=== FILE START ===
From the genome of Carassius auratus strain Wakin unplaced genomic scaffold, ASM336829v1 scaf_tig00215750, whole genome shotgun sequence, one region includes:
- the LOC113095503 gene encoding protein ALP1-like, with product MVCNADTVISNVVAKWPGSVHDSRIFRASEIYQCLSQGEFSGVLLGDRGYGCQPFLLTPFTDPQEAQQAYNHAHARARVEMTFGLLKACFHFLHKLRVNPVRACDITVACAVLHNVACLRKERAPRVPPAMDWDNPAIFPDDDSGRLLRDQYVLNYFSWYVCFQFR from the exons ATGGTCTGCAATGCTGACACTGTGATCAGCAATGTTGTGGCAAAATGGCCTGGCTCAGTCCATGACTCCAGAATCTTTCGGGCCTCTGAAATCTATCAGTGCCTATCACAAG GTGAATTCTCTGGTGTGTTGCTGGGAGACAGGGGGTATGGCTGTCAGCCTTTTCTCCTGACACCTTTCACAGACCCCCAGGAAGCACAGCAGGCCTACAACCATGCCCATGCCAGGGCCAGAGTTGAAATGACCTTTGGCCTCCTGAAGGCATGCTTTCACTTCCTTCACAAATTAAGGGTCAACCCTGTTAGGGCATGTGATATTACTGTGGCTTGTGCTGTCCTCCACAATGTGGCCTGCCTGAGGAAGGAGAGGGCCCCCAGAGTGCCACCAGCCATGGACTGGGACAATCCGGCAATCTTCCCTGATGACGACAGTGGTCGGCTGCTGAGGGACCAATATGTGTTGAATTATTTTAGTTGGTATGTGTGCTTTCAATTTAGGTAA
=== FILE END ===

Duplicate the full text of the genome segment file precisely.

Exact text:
From the genome of Carassius auratus strain Wakin unplaced genomic scaffold, ASM336829v1 scaf_tig00215750, whole genome shotgun sequence, one region includes:
- the LOC113095503 gene encoding protein ALP1-like, with product MVCNADTVISNVVAKWPGSVHDSRIFRASEIYQCLSQGEFSGVLLGDRGYGCQPFLLTPFTDPQEAQQAYNHAHARARVEMTFGLLKACFHFLHKLRVNPVRACDITVACAVLHNVACLRKERAPRVPPAMDWDNPAIFPDDDSGRLLRDQYVLNYFSWYVCFQFR from the exons ATGGTCTGCAATGCTGACACTGTGATCAGCAATGTTGTGGCAAAATGGCCTGGCTCAGTCCATGACTCCAGAATCTTTCGGGCCTCTGAAATCTATCAGTGCCTATCACAAG GTGAATTCTCTGGTGTGTTGCTGGGAGACAGGGGGTATGGCTGTCAGCCTTTTCTCCTGACACCTTTCACAGACCCCCAGGAAGCACAGCAGGCCTACAACCATGCCCATGCCAGGGCCAGAGTTGAAATGACCTTTGGCCTCCTGAAGGCATGCTTTCACTTCCTTCACAAATTAAGGGTCAACCCTGTTAGGGCATGTGATATTACTGTGGCTTGTGCTGTCCTCCACAATGTGGCCTGCCTGAGGAAGGAGAGGGCCCCCAGAGTGCCACCAGCCATGGACTGGGACAATCCGGCAATCTTCCCTGATGACGACAGTGGTCGGCTGCTGAGGGACCAATATGTGTTGAATTATTTTAGTTGGTATGTGTGCTTTCAATTTAGGTAA